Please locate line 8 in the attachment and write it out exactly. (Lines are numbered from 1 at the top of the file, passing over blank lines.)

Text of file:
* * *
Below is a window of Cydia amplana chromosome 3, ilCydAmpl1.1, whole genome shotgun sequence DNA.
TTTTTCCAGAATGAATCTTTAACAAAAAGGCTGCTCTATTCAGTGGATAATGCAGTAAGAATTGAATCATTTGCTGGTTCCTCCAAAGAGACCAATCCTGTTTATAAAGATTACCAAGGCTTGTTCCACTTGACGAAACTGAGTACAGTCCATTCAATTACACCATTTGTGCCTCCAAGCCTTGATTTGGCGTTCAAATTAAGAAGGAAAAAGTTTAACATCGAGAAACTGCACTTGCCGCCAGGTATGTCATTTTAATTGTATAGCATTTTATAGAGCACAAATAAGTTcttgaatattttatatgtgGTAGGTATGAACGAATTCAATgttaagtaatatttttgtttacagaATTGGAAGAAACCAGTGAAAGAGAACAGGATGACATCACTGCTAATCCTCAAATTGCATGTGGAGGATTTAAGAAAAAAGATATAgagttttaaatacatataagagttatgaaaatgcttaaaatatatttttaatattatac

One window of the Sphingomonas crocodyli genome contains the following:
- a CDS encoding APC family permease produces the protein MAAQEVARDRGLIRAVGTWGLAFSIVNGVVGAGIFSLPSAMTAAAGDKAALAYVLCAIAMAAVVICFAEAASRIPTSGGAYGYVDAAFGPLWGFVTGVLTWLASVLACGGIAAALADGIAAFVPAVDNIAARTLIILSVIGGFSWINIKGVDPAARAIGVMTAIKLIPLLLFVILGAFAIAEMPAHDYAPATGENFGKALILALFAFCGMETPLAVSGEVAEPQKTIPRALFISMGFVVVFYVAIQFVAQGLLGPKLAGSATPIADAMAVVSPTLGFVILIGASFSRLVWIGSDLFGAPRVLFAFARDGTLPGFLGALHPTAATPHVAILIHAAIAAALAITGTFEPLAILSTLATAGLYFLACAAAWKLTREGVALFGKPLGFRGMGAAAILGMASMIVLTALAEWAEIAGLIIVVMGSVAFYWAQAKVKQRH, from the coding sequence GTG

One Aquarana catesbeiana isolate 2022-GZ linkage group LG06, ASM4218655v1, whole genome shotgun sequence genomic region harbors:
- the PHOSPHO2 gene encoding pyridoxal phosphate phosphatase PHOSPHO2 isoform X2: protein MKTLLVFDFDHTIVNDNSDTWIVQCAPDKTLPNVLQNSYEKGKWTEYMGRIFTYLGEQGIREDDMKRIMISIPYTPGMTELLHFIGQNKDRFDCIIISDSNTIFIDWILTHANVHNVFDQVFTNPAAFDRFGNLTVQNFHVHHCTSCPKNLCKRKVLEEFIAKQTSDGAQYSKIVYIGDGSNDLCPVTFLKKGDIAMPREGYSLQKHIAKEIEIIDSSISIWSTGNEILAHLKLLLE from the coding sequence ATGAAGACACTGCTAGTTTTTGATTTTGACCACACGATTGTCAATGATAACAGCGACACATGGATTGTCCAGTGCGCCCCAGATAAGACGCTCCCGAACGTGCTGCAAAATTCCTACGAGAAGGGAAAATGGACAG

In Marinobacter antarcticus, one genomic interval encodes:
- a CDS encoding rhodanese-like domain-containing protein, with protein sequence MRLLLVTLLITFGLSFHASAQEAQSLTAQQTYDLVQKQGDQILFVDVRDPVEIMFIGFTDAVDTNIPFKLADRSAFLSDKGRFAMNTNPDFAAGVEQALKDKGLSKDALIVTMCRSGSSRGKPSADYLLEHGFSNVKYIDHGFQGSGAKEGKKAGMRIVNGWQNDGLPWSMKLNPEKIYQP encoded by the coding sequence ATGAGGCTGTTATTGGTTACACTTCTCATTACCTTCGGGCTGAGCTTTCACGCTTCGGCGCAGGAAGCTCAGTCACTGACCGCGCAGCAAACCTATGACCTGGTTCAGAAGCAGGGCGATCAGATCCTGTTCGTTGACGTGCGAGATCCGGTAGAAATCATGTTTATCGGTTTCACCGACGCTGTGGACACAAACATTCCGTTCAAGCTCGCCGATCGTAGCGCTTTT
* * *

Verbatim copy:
- a CDS encoding rhodanese-like domain-containing protein, with protein sequence MRLLLVTLLITFGLSFHASAQEAQSLTAQQTYDLVQKQGDQILFVDVRDPVEIMFIGFTDAVDTNIPFKLADRSAFLSDKGRFAMNTNPDFAAGVEQALKDKGLSKDALIVTMCRSGSSRGKPSADYLLEHGFSNVKYIDHGFQGSGAKEGKKAGMRIVNGWQNDGLPWSMKLNPEKIYQP encoded by the coding sequence ATGAGGCTGTTATTGGTTACACTTCTCATTACCTTCGGGCTGAGCTTTCACGCTTCGGCGCAGGAAGCTCAGTCACTGACCGCGCAGCAAACCTATGACCTGGTTCAGAAGCAGGGCGATCAGATCCTGTTCGTTGACGTGCGAGATCCGGTAGAAATCATGTTTATCGGTTTCACCGACGCTGTGGACACAAACATTCCGTTCAAGCTCGCCGATCGTAGCGCTTTT